However, even higher recycling rates do not necessarily spell doom for primary production of a commodity. Aluminium is one of the most recycled products in the world, with the recycling rate for all aluminium packaging reaching 51% in the UK in 2017 for example. Globally, however, there has been no real slowdown in the growth of primary aluminium production.

Recycling barriers

The current plastic recycling rate worldwide is estimated at about 14% of the plastic waste stream. If this increased to 30% by 2040, it would curb petrochemical demand for oil by somewhere in the region of 2.5 million b/d, but oil demand for petrochemicals would still rise significantly.

Moreover, the challenges posed by plastics recycling are much greater than for other products such as metal, glass or paper, and the more plastic that is recycled, the harder those challenges become.

Plastics production is made up of about 70% thermoplastics and polyurethanes, 16% PP&A fibers and 14% thermosets, adhesives, coatings and sealants. The latter two subsets are not recyclable using current technologies, and some, such as adhesives, sealants etc, are simply not collectable.

Even when it comes to thermoplastics and polyurethanes, some plastics are easier than others to recycle and the industry already processes the easiest source, which is industrial waste plastic. PET is the most commonly recycled plastic, but it is also used in PP&A fibers, so not all PET can be recycled. In addition, a plastic product may use more than one plastic, be combined with other non-plastic materials or simply, as with food containers, be contaminated. Separation or cleaning in theses cases raises costs.

Quantity and quality

Recycling rates also need to be approached with caution, as they are generally expressed as a percentage of plastics waste collected, which is significantly less than plastics products produced. An OECD study estimated that 14-18% of plastic waste generated is collected for recycling worldwide, which would mean somewhere in the region of 47-61 million tons a year.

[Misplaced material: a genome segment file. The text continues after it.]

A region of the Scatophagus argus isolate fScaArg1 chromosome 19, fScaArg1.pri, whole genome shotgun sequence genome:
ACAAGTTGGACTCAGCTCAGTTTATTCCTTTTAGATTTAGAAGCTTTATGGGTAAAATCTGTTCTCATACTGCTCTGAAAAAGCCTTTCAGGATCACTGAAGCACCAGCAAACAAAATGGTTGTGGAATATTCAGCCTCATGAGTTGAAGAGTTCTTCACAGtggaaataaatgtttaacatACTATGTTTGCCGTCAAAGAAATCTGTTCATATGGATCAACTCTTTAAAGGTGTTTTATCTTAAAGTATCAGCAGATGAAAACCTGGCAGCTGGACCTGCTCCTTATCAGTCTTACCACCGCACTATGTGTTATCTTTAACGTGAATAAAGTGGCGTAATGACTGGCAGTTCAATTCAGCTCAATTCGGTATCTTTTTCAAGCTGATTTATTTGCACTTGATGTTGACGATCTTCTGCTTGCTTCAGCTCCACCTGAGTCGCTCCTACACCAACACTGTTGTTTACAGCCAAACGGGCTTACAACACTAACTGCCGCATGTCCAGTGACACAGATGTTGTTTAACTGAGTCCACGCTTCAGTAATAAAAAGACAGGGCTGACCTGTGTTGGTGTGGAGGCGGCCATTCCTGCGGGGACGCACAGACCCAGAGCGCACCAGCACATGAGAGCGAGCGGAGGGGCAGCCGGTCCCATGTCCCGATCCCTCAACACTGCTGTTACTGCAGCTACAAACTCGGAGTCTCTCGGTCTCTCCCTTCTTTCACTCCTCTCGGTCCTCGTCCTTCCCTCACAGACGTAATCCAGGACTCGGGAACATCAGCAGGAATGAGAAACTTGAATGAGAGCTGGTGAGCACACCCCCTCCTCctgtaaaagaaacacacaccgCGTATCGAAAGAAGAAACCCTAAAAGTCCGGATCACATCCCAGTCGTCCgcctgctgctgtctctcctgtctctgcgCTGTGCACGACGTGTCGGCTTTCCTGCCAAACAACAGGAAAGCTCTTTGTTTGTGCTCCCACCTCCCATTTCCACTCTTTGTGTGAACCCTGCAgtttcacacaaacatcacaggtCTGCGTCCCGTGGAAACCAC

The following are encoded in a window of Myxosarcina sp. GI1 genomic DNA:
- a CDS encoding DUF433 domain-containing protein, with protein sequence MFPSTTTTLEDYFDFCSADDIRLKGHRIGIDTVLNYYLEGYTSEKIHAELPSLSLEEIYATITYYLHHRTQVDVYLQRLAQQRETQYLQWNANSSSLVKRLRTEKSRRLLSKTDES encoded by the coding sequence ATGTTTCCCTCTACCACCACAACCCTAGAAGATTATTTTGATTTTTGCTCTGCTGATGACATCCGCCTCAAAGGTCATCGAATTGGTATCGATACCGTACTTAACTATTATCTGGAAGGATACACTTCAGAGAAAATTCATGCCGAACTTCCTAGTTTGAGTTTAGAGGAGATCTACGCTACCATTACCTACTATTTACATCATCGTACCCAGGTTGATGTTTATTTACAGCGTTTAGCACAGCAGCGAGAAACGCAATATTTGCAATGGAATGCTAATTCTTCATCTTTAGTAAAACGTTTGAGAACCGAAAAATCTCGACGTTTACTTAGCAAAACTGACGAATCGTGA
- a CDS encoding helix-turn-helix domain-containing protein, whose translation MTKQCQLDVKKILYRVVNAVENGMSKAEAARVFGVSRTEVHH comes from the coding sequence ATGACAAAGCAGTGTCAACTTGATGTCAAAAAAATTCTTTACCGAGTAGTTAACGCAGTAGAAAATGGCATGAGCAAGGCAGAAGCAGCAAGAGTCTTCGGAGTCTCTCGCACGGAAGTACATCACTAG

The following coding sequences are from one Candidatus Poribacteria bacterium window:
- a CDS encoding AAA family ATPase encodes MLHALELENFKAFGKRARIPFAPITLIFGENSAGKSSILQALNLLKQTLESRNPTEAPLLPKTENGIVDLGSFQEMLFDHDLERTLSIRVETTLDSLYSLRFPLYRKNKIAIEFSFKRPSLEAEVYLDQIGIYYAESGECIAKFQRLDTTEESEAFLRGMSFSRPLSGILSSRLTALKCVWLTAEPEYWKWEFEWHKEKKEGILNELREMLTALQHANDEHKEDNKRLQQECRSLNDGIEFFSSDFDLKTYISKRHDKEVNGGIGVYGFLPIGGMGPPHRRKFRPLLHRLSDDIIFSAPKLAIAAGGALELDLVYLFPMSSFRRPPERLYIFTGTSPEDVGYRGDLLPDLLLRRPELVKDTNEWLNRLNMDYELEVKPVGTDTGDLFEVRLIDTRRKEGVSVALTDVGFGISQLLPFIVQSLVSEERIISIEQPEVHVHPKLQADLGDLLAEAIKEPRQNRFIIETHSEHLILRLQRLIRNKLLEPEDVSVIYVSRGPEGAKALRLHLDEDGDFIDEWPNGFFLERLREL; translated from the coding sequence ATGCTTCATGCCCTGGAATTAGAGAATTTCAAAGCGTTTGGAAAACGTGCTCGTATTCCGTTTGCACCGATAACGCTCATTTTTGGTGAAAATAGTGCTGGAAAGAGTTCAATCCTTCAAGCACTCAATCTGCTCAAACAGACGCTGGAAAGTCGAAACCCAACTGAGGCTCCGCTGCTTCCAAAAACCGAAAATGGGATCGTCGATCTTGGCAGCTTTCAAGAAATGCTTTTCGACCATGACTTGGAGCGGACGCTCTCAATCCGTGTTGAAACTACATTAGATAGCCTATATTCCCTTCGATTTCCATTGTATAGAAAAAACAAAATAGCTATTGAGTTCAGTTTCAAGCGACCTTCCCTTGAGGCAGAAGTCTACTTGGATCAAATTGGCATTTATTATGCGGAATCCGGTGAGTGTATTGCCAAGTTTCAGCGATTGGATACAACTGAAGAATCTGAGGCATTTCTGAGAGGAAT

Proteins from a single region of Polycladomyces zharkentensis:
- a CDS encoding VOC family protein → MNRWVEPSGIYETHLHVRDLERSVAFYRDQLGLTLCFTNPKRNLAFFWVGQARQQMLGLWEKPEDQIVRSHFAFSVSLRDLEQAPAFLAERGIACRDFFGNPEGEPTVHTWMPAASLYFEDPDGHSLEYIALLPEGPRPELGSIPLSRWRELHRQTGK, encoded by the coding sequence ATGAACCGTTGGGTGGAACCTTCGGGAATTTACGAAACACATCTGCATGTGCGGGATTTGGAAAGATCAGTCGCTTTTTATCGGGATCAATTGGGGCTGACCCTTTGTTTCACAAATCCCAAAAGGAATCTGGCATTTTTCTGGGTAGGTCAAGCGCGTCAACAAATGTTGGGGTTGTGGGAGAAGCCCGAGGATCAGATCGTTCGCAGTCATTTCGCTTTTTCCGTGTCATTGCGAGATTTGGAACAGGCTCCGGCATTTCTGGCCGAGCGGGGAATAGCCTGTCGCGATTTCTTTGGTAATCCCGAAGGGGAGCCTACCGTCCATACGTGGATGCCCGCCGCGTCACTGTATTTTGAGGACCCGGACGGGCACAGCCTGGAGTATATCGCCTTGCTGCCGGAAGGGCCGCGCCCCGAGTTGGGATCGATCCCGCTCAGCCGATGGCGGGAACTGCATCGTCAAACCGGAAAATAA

Using the lower estimate, which is more consistent with other studies, and taking into account process losses for what are plastic products rather than virgin polymer and resin, and the OECD’s numbers would suggest about 34 million tons of recycled polymer and resin are re-entering the market, the equivalent of about 1 million b/d of displaced oil demand.

However, the complexities of plastic do not end there. The subset of plastic which can be recycled cannot be endlessly recycled. The majority of recycled plastic – about 80% -- is used to produce lower-grade materials rather than like-for-like replacements, and these lower grade products, for example fibres, do not then get recycled a second time.

Regulation will target the easiest to recycle plastics first – for example PET bottles – but the marginal cost of recycling will rise as the waste feedstock is broadened. This suggests that the global recycling rate will increase only very slowly, that the economics of plastic recycling will remain very challenging, and that the impact on oil demand for petrochemicals will be relatively slight.